European Radiology

, Volume 28, Issue 11, pp 4643–4653 | Cite as

Pulmonary hypertension due to left heart disease: diagnostic and prognostic value of CT in chronic systolic heart failure

  • Geoffrey C. ColinEmail author
  • Bernhard L. Gerber
  • Christophe de Meester de Ravenstein
  • David Byl
  • Anna Dietz
  • Michele Kamga
  • Agnes Pasquet
  • David Vancraeynest
  • Jean-Louis Vanoverschelde
  • Anne-Marie D’Hondt
  • Benoit Ghaye
  • Anne-Catherine Pouleur



To evaluate the ability of chest computed tomography (CT) to predict pulmonary hypertension (PH) and outcome in chronic heart failure with reduced ejection fraction (HFrEF).


We reviewed 119 consecutive patients with HFrEF by CT, transthoracic echocardiography (TTE) and right heart catheterization (RHC). CT-derived pulmonary artery (PA) diameter and PA to ascending aorta diameter ratio (PA:A ratio), left atrial, right atrial, right ventricular (RV) and left ventricular volumes were correlated with RHC mean pulmonary arterial pressure (mPAP) . Diagnostic accuracy to predict PH and ability to predict primary composite endpoint of all-cause mortality and HF events were evaluated.


RV volume was significantly higher in 81 patients with PH compared to 38 patients without PH (133 ml/m2 vs. 79 ml/m2, p < 0.001) and was moderately correlated with mPAP (r=0.55, p < 0.001). Also, RV volume had higher ability to predict PH (area under the curve: 0.88) than PA diameter (0.79), PA:A ratio (0.76) by CT and tricuspid regurgitation gradient (0.83) and RV basal diameter by TTE (0.84, all p < 0.001). During the follow-up period (median: 3.4 years), 51 patients (43%) had HF events or died. After correction for important clinical, TTE and RHC parameters, RV volume (adjusted hazard ratio [HR]: 1.71, 95% CI 1.31–2.23, p < 0.001) and PA diameter (HR: 1.61, 95% CI 1.18–2.22, p = 0.003) were independent predictors of the primary endpoint.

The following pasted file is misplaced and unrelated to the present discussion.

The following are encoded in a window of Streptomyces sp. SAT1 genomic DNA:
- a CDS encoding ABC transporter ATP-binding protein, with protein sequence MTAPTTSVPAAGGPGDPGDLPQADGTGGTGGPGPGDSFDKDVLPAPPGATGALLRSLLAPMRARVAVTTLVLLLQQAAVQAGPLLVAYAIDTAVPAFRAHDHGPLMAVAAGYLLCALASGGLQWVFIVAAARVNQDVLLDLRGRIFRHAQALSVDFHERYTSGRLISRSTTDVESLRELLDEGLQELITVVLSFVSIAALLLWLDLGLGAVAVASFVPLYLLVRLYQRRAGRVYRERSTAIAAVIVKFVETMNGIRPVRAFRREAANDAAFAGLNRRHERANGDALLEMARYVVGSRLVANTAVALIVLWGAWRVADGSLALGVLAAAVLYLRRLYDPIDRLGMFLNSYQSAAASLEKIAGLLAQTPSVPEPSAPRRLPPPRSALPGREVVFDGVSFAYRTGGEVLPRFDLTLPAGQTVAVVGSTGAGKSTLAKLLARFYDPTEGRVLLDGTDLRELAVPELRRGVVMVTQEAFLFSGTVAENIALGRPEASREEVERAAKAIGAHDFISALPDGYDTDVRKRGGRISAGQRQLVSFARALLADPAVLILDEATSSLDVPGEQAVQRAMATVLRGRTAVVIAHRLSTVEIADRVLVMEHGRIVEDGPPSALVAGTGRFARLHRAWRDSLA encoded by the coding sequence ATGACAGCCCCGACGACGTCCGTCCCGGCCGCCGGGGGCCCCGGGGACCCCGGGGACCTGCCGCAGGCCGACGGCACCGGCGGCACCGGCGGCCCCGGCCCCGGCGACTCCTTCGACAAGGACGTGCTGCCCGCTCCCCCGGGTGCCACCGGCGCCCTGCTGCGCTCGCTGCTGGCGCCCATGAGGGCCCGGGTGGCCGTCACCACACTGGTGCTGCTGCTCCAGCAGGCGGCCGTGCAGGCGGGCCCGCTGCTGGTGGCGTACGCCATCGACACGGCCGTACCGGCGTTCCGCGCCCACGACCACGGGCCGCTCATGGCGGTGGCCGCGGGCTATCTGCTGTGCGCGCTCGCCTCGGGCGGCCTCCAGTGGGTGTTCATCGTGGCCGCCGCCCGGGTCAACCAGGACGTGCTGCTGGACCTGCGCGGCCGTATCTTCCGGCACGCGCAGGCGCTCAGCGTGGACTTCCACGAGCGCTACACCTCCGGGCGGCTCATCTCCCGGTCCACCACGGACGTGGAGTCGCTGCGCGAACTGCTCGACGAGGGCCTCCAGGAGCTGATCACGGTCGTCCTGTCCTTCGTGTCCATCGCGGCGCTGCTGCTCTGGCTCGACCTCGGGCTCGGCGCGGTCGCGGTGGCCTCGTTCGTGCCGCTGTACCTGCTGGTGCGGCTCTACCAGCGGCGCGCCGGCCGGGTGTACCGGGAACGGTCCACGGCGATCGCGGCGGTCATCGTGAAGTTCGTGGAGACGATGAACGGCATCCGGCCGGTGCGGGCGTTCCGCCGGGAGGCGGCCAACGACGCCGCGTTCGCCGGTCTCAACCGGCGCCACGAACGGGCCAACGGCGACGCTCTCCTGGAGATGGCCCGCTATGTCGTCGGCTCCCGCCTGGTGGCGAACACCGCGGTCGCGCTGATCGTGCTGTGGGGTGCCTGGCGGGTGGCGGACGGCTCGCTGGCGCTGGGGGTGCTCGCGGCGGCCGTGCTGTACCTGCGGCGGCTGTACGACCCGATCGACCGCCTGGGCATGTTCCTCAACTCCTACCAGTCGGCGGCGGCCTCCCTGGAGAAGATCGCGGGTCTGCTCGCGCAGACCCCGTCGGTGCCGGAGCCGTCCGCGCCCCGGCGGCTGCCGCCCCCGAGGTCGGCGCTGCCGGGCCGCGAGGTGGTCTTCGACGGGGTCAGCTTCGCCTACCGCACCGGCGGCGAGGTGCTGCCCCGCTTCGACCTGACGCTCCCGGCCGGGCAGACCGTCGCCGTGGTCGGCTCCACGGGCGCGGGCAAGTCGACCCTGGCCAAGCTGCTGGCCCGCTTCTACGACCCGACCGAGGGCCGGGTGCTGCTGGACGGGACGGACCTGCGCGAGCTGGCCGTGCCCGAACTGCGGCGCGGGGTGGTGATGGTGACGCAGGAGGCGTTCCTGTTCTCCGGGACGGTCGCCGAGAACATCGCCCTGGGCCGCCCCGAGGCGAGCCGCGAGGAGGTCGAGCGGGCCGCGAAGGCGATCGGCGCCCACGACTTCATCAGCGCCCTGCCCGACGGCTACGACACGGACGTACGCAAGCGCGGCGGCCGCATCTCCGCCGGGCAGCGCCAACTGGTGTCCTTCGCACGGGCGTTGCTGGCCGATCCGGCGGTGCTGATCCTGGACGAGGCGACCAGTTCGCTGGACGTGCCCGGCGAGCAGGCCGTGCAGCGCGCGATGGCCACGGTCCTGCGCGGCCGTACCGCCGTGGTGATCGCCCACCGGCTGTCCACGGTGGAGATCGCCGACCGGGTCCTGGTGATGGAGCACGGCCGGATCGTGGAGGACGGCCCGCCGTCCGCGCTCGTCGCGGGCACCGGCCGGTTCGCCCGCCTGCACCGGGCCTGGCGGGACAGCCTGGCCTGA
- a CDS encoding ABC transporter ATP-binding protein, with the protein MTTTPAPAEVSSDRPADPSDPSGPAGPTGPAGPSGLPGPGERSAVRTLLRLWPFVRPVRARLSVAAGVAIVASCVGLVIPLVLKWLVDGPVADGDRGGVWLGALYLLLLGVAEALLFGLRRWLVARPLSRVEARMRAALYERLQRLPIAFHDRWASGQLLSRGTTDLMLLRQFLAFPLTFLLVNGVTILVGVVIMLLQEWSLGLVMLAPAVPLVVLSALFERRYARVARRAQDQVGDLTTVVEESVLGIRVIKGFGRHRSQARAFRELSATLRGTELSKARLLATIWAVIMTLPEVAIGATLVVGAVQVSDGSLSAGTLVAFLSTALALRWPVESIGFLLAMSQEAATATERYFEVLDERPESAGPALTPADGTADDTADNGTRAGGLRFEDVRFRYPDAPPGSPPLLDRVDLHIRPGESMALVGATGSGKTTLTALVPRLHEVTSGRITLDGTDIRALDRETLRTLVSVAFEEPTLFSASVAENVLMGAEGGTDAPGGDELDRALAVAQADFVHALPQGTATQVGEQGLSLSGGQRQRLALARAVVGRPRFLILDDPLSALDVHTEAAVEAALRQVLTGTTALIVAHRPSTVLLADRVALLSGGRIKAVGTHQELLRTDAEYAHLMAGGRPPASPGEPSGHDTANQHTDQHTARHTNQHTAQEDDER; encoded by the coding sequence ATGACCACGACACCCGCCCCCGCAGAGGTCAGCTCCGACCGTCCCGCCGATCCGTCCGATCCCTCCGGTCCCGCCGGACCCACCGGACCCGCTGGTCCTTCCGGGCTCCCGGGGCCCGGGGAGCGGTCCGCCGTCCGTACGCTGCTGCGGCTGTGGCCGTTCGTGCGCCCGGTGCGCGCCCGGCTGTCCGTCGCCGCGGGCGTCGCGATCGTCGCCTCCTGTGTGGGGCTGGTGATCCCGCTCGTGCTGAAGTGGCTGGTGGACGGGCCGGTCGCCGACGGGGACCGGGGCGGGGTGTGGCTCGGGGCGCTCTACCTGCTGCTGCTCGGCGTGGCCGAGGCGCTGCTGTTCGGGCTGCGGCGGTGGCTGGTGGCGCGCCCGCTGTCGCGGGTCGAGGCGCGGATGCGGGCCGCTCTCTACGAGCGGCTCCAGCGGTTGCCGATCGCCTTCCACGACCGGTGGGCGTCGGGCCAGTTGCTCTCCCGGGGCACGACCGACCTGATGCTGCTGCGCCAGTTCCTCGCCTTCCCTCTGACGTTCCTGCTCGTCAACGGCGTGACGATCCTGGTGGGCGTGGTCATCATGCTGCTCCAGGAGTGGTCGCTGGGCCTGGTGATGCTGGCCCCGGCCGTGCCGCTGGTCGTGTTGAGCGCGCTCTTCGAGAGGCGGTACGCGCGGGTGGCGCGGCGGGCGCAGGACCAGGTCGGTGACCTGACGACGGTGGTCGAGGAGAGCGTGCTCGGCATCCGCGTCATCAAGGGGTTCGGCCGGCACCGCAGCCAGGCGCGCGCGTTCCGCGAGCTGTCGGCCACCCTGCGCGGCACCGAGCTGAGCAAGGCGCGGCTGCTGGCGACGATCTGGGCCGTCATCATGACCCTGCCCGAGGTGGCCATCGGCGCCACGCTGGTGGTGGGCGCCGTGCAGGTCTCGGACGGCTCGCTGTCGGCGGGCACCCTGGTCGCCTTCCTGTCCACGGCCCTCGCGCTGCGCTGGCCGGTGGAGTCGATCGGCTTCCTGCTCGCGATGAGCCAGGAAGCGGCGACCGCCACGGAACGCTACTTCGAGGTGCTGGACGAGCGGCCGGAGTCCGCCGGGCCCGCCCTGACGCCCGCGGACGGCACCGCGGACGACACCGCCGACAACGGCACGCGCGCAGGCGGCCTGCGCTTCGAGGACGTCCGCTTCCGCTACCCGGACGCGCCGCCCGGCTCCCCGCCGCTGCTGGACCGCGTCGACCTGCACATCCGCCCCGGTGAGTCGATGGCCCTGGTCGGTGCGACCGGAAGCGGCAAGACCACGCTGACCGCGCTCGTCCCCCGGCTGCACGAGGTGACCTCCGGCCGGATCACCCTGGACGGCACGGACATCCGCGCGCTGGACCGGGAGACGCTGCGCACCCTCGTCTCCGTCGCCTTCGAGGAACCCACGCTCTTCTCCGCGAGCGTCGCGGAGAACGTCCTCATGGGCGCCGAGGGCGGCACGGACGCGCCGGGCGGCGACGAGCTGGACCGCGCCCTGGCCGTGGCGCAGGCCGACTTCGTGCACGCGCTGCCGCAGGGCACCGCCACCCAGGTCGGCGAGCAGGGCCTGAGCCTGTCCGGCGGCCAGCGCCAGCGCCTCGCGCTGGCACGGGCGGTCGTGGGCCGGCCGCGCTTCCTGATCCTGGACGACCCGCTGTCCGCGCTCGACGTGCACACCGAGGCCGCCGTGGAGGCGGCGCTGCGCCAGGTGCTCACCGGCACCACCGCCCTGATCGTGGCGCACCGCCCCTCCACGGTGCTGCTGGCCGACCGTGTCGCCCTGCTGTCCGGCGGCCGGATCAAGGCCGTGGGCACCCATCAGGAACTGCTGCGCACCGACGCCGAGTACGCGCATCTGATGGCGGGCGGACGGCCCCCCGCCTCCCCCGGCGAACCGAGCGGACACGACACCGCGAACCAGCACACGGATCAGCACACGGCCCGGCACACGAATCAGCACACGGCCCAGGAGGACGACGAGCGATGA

In patients with HFrEF, measurement of RV volume and PA diameter on ungated CT are non-invasive markers of PH and may help to predict the patient outcome.

Key Points

• Right ventricular (RV) volume measured by chest CT has good ability to identify pulmonary hypertension (PH) in patients with chronic heart failure (HF) and reduced ejection fraction (HFrEF).

• The accuracy of pulmonary artery (PA) diameter and PA to ascending aorta diameter ratio (PA:A ratio) to predict PH was similar to previous studies, however, with lower cut-offs (28.1 mm and 0.92, respectively).

• Chest CT-derived PA diameter and RV volume independently predict all-cause mortality and HF events and improve outcome prediction in patients with advanced HFrEF.


Pulmonary hypertension Dilated cardiomyopathy Ischemic heart disease Pulmonary artery Prognosis 



Area under the curve


Body surface area


Confidence interval


Fractional area change


Heart failure with reduced injection fraction


Ischemic heart disease


Interquartile range


Left atrium


Left ventricular or ventricle


Left ventricular ejection fraction


Nonischemic dilated cardiomyopathy


Mean pulmonary artery pressure


Pulmonary artery


Pulmonary artery pressure


Pulmonary artery wedge pressure


Pulmonary hypertension


Pulmonary hypertension due to left heart disease


Pulmonary vascular resistance


Right atrium


Receiving operating curve


Right heart catheterization


Right ventricular or right ventricle


Tricuspid regurgitation


Transthoracic echocardiography



The authors state that this work has not received any funding.

Compliance with ethical standards


The scientific guarantor of this publication is Anne-Catherine Pouleur, MD, PhD

Conflict of interest

Pr Pouleur is Clinical Master Specialist of the Fondation Nationale de la Recherche Scientifique of the Belgian Government, FRSM.

The other authors of this manuscript declare no relationships with any companies whose products or services may be related to the subject matter of the article.

Statistics and biometry

Christophe de Meester kindly provided statistical advice for this manuscript and has significant statistical expertise.

Informed consent

Written informed consent was waived by the Institutional Review Board.

Ethical approval